From GCHQ to Google: the battle to outpace hackers in the cyber race

On the afternoon of October 26 last year the Metropolitan Police arrived at a house in County Antrim in Northern Ireland to arrest a 15-year-old boy for hacking into the TalkTalk computer network and stealing the personal details of 157,000 customers, including bank account and credit card details. In the days that followed, three more teenagers and a 20-year-old man were arrested in relation to the attack.

The idea that teenagers could overpower a major British corporation inflicting £60 million worth of damage came as a shock to members of the government, businesspeople and the public.

As part of the fall out, investment has poured into the fight against cyber crime. This week, the UK government announced plans to invest £1.9 billion in cyber security over the next five years, and the EU Commission separately says it will funnel €1.8 billion (£1.5 billion) into the industry by 2020. Last year businesses globally increased their security budgets by 24pc.

But law enforcement and corporations are still losing the fight against cyber criminals, the National Crime Agency admitted this week, reporting that the “accelerating pace” of criminal ability is outpacing the country’s defences.

“You’ve got the perfect storm of increasingly sophisticated cyber attacks and high adoption of cloud infrastructure,” says Alexis Scorer, a director at technology dealmakers GP Bullhound who specialises in technology.

“The ‘software as a service’ business model has been adopted by hackers, you can rent botnets by the hour. That’s how you’ve got 14-year-olds hacking into corporate networks.” Botnets are one of the weapons in a cyber criminal’s arsenal that can be used to send spam or take a company’s network offline with a Distributed-Denial-of-Service attack.

No amount of money will help overcome one of the greatest difficulties in the security industry though: the lack of skilled people. By 2019 there will be a global shortfall of 1.5 million security professionals, according to ISC Squared, a security certification and industry education body. And the numbers could in fact be significantly higher, given that there are already more than 1 million cybersecurity positions unfilled worldwide, according to a 2015 Cisco report.

Heading up the government’s move to train more cyber defenders is spook agency GCHQ, which sponsors academic bursaries, runs summer camps and training days, holds competitions and has created a cyber excellence accreditation for top universities and masters programmes. The intention is to spot talent in children and nurture them through their education, with the end goal being a career in the industry.

“It’s an interesting departure from our day to day work, but we have a role to play in this,” says Chris Ensor, a technical director for GCHQ’s information security arm.

This week the agency simultaneously set aside £12 million for training at its North Yorkshire base, with a focus on recruiting middle-aged and mid-career women, as it opened applications for the second round of its university bursaries for youngsters that show an aptitude for cyber-related subjects.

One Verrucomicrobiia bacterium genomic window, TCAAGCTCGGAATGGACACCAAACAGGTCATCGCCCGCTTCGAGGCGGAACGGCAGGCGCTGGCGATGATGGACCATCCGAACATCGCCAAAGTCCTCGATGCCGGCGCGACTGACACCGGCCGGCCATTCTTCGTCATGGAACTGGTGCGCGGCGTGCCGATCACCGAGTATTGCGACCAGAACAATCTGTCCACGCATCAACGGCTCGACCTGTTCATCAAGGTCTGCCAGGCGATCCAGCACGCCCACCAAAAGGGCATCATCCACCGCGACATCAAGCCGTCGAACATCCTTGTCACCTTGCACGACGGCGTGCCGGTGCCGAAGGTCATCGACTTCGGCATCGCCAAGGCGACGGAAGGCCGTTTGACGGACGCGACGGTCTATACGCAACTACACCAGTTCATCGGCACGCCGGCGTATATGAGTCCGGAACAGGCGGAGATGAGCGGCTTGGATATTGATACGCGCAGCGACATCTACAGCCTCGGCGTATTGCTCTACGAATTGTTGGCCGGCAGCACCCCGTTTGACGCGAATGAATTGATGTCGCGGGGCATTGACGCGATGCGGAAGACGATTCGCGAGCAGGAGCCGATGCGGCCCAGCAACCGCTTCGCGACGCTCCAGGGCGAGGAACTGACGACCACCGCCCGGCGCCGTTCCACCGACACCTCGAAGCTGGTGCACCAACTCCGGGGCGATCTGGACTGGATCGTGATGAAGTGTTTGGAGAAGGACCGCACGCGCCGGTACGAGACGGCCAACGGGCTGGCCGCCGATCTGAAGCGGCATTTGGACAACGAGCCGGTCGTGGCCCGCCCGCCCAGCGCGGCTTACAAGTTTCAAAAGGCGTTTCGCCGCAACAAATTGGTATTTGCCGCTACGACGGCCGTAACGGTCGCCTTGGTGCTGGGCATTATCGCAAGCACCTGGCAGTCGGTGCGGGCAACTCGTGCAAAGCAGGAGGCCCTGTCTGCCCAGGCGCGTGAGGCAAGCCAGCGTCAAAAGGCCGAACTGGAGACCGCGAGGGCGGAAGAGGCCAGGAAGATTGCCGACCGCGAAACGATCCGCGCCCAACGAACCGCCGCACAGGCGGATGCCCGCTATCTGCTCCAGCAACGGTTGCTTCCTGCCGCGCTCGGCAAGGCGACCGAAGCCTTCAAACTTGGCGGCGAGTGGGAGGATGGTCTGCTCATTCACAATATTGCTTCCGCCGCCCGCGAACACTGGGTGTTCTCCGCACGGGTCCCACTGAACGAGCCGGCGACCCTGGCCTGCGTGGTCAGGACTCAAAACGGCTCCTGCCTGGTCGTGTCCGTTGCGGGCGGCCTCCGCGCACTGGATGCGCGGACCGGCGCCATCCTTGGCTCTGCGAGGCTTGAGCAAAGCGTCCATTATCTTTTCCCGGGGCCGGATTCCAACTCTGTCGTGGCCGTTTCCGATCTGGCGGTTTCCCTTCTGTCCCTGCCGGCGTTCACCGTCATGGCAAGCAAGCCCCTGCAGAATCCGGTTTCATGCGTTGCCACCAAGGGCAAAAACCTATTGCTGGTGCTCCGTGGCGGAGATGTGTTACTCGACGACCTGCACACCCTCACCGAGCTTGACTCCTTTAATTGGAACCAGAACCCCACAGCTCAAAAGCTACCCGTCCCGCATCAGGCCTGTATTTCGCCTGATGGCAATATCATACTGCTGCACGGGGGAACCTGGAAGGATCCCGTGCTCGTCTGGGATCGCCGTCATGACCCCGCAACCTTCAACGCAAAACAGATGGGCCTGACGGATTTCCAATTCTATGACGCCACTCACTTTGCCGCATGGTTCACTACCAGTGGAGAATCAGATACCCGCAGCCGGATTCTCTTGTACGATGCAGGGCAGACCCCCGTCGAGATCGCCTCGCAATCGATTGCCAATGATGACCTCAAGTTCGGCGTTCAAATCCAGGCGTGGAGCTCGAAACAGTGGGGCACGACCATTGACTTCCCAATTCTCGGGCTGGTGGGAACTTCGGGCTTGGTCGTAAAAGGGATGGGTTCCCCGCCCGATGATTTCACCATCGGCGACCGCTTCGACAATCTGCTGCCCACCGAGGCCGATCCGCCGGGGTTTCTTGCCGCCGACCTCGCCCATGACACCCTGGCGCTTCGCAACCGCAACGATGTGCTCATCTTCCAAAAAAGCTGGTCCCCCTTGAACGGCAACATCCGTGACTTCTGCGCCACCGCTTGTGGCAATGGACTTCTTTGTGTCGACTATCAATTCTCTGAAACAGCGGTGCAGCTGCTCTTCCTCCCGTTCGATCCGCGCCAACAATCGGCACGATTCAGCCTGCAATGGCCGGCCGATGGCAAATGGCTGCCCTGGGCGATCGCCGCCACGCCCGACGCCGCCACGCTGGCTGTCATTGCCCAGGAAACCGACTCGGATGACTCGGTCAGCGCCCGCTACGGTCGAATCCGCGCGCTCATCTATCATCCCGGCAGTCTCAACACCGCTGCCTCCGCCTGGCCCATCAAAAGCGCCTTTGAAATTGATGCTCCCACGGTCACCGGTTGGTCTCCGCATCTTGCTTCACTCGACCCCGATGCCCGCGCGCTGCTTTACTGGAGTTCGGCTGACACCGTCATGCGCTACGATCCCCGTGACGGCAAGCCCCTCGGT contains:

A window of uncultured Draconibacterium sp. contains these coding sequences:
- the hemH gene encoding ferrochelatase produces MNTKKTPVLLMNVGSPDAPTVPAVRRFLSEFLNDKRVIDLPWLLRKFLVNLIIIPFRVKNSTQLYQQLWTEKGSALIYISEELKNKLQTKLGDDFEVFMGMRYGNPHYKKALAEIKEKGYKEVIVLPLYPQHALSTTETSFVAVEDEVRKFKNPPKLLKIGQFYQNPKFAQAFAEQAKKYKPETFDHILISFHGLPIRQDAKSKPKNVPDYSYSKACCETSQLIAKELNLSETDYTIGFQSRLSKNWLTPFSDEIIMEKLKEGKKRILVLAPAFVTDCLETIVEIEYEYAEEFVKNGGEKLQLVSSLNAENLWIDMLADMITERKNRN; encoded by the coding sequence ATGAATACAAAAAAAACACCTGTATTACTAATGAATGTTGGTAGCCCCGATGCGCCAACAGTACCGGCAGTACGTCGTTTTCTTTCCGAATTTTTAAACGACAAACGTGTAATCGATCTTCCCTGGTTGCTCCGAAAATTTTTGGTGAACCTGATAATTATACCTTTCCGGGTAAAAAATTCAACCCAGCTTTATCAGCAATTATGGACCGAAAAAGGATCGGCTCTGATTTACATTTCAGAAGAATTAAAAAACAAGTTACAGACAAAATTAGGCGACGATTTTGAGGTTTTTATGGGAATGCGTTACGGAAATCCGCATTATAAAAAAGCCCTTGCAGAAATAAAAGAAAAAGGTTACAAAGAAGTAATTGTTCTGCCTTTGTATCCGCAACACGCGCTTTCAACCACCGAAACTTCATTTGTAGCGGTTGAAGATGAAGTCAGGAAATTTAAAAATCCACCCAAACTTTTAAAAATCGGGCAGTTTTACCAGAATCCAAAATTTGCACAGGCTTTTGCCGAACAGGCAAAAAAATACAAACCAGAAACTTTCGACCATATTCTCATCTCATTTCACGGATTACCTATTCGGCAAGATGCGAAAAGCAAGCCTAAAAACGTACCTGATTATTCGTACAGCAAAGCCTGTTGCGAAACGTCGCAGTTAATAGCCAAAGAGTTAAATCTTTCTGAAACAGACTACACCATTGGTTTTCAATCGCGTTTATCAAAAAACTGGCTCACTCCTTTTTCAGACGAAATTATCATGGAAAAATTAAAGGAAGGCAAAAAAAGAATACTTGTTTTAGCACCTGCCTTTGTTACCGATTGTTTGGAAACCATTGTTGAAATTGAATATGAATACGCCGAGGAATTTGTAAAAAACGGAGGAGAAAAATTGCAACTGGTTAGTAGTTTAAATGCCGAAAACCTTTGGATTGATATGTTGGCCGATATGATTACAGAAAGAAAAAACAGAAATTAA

Ensor, who has worked for GCHQ for nearly three decades, is heading the secretive agency’s efforts to train young people. He has a broad Welsh accent, a shaved head with long silver side burns and wears a gold chain around his neck. During his time at GCHQ he has developed secure email networks for the British government and Nato, as well as helping secure its internet use.

For him, the reason the industry is short of people is that it’s still in its infancy. “Cybersecurity is a new subject, a new profession. We’re where medicine was a few hundred years ago,” he says. He believes that getting professionals in government and business to work with educational institutions is the best way to bridge the gap. “No one place can do everything. Academia can’t fix it, industry can’t fix it, government can’t fix it. But working together we have a really good chance,” he says. Although he admits, “There’s not necessarily a quick fix for the kind of numbers we’re after.”

Not everyone agrees that formal education is up to the task, particularly given the pace of technological change and the speed curriculums can adapt. Mikko Hypponen, the chief research officer at cybersecurity and privacy company F-Secure, says, “The niches in cybersecurity are so specific that universities don’t have the expertise themselves to run programmes for them all, or it’s not justifiable. So many of the courses are generic or very broad.”

There are just three universities in the world that offer courses relevant to F-Secure’s work, according to Hypponen. That means the best option for the company is to train staff itself and pick up talent from less traditional routes.

One of the ways Hypponen, who has been hunting cyber attackers for 25 years, thinks companies can connect with international experts is through bug bounty programmes, which allow ethical hackers who find holes in companies’ computer systems to report them and earn a reward.

The idea is that the rewards of disclosing flaws responsibly outweigh those for selling them to criminals online or using them maliciously. “When skillful people find vulnerabilities in your system you want them to tell you, you don’t want them to tell someone else,” says Hypponen.